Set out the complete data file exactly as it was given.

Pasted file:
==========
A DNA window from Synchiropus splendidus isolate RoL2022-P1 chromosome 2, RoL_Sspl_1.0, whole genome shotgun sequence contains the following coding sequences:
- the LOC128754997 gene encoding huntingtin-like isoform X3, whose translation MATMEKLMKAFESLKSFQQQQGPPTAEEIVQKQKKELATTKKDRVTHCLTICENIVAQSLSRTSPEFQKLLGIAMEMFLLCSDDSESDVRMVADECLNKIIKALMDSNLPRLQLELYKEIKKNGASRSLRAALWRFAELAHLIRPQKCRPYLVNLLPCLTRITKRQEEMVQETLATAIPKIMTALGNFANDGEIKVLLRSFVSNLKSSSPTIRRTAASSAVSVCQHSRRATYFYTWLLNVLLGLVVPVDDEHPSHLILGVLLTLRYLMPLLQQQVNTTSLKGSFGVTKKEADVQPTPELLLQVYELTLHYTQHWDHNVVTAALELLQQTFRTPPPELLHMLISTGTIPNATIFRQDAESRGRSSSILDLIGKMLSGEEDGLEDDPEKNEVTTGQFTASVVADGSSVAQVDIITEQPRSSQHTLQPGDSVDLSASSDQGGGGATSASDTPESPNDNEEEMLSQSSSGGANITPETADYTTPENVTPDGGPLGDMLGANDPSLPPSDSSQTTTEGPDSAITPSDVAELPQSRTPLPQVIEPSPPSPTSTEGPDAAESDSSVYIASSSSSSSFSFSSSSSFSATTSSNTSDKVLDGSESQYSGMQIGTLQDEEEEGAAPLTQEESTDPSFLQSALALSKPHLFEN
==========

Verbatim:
A DNA window from Synchiropus splendidus isolate RoL2022-P1 chromosome 2, RoL_Sspl_1.0, whole genome shotgun sequence contains the following coding sequences:
- the LOC128754997 gene encoding huntingtin-like isoform X3, whose translation MATMEKLMKAFESLKSFQQQQGPPTAEEIVQKQKKELATTKKDRVTHCLTICENIVAQSLSRTSPEFQKLLGIAMEMFLLCSDDSESDVRMVADECLNKIIKALMDSNLPRLQLELYKEIKKNGASRSLRAALWRFAELAHLIRPQKCRPYLVNLLPCLTRITKRQEEMVQETLATAIPKIMTALGNFANDGEIKVLLRSFVSNLKSSSPTIRRTAASSAVSVCQHSRRATYFYTWLLNVLLGLVVPVDDEHPSHLILGVLLTLRYLMPLLQQQVNTTSLKGSFGVTKKEADVQPTPELLLQVYELTLHYTQHWDHNVVTAALELLQQTFRTPPPELLHMLISTGTIPNATIFRQDAESRGRSSSILDLIGKMLSGEEDGLEDDPEKNEVTTGQFTASVVADGSSVAQVDIITEQPRSSQHTLQPGDSVDLSASSDQGGGGATSASDTPESPNDNEEEMLSQSSSGGANITPETADYTTPENVTPDGGPLGDMLGANDPSLPPSDSSQTTTEGPDSAITPSDVAELPQSRTPLPQVIEPSPPSPTSTEGPDAAESDSSVYIASSSSSSSFSFSSSSSFSATTSSNTSDKVLDGSESQYSGMQIGTLQDEEEEGAAPLTQEESTDPSFLQSALALSKPHLFEN